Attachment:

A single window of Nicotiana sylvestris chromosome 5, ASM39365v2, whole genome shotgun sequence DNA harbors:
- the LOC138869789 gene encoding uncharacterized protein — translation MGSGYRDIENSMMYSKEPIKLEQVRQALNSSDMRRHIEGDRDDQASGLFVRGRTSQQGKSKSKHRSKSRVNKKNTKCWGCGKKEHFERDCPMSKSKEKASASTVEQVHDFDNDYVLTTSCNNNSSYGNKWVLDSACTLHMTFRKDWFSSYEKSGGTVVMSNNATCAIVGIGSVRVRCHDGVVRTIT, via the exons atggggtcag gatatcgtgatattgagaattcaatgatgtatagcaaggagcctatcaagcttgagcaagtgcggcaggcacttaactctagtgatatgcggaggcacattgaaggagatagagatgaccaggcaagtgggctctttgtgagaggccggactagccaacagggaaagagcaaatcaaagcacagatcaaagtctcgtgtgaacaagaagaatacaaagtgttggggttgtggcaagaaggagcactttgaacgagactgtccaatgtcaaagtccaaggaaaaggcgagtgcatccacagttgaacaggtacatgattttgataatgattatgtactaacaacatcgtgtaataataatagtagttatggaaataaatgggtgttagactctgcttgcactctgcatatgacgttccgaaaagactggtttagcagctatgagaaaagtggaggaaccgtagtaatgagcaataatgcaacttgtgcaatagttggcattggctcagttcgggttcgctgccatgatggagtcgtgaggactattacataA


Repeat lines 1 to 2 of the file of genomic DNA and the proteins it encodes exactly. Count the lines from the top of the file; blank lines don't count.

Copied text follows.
A single window of Nicotiana sylvestris chromosome 5, ASM39365v2, whole genome shotgun sequence DNA harbors:
- the LOC138869789 gene encoding uncharacterized protein — translation MGSGYRDIENSMMYSKEPIKLEQVRQALNSSDMRRHIEGDRDDQASGLFVRGRTSQQGKSKSKHRSKSRVNKKNTKCWGCGKKEHFERDCPMSKSKEKASASTVEQVHDFDNDYVLTTSCNNNSSYGNKWVLDSACTLHMTFRKDWFSSYEKSGGTVVMSNNATCAIVGIGSVRVRCHDGVVRTIT, via the exons atggggtcag gatatcgtgatattgagaattcaatgatgtatagcaaggagcctatcaagcttgagcaagtgcggcaggcacttaactctagtgatatgcggaggcacattgaaggagatagagatgaccaggcaagtgggctctttgtgagaggccggactagccaacagggaaagagcaaatcaaagcacagatcaaagtctcgtgtgaacaagaagaatacaaagtgttggggttgtggcaagaaggagcactttgaacgagactgtccaatgtcaaagtccaaggaaaaggcgagtgcatccacagttgaacaggtacatgattttgataatgattatgtactaacaacatcgtgtaataataatagtagttatggaaataaatgggtgttagactctgcttgcactctgcatatgacgttccgaaaagactggtttagcagctatgagaaaagtggaggaaccgtagtaatgagcaataatgcaacttgtgcaatagttggcattggctcagttcgggttcgctgccatgatggagtcgtgaggactattacataA